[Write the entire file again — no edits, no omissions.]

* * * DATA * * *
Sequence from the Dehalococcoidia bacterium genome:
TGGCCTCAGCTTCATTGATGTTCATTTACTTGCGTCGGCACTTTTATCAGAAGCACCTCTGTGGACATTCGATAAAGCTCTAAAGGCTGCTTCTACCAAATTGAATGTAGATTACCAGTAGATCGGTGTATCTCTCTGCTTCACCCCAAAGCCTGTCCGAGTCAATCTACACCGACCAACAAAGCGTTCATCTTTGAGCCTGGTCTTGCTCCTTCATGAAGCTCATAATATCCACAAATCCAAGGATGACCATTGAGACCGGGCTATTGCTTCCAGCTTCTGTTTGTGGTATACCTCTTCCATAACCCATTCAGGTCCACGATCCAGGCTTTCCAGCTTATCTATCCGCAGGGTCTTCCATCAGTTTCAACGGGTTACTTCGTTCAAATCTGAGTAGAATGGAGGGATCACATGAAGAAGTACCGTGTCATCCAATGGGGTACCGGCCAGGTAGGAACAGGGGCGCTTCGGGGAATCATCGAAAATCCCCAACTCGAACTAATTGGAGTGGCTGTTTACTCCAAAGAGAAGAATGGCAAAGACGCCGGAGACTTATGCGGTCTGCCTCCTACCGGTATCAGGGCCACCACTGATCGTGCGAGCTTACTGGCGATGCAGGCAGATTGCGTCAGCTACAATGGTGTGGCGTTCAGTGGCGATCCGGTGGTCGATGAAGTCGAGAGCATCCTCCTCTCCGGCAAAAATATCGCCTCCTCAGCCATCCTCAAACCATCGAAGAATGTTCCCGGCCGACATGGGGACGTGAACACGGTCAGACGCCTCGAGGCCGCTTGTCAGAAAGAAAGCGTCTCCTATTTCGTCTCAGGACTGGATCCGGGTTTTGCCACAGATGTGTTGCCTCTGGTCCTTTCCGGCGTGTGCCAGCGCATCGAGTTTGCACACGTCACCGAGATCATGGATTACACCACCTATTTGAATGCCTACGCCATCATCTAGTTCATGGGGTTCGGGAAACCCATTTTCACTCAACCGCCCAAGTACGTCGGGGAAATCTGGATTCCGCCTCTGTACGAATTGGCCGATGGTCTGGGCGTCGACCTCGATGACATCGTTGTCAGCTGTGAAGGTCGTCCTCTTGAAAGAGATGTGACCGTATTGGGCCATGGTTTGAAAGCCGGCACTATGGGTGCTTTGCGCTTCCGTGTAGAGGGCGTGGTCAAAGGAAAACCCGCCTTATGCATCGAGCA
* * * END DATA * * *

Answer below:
Sequence from the Dehalococcoidia bacterium genome:
TGGCCTCAGCTTCATTGATGTTCATTTACTTGCGTCGGCACTTTTATCAGAAGCACCTCTGTGGACATTCGATAAAGCTCTAAAGGCTGCTTCTACCAAATTGAATGTAGATTACCAGTAGATCGGTGTATCTCTCTGCTTCACCCCAAAGCCTGTCCGAGTCAATCTACACCGACCAACAAAGCGTTCATCTTTGAGCCTGGTCTTGCTCCTTCATGAAGCTCATAATATCCACAAATCCAAGGATGACCATTGAGACCGGGCTATTGCTTCCAGCTTCTGTTTGTGGTATACCTCTTCCATAACCCATTCAGGTCCACGATCCAGGCTTTCCAGCTTATCTATCCGCAGGGTCTTCCATCAGTTTCAACGGGTTACTTCGTTCAAATCTGAGTAGAATGGAGGGATCACATGAAGAAGTACCGTGTCATCCAATGGGGTACCGGCCAGGTAGGAACAGGGGCGCTTCGGGGAATCATCGAAAATCCCCAACTCGAACTAATTGGAGTGGCTGTTTACTCCAAAGAGAAGAATGGCAAAGACGCCGGAGACTTATGCGGTCTGCCTCCTACCGGTATCAGGGCCACCACTGATCGTGCGAGCTTACTGGCGATGCAGGCAGATTGCGTCAGCTACAATGGTGTGGCGTTCAGTGGCGATCCGGTGGTCGATGAAGTCGAGAGCATCCTCCTCTCCGGCAAAAATATCGCCTCCTCAGCCATCCTCAAACCATCGAAGAATGTTCCCGGCCGACATGGGGACGTGAACACGGTCAGACGCCTCGAGGCCGCTTGTCAGAAAGAAAGCGTCTCCTATTTCGTCTCAGGACTGGATCCGGGTTTTGCCACAGATGTGTTGCCTCTGGTCCTTTCCGGCGTGTGCCAGCGCATCGAGTTTGCACACGTCACCGAGATCATGGATTACACCACCTATTTGAATGCCTACGCCATCATCTAGTTCATGGGGTTCGGGAAACCCATTTTCACTCAACCGCCCAAGTACGTCGGGGAAATCTGGATTCCGCCTCTGTACGAATTGGCCGATGGTCTGGGCGTCGACCTCGATGACATCGTTGTCAGCTGTGAAGGTCGTCCTCTTGAAAGAGATGTGACCGTATTGGGCCATGGTTTGAAAGCCGGCACTATGGGTGCTTTGCGCTTCCGTGTAGAGGGCGTGGTCAAAGGAAAACCCGCCTTATGCATCGAGCA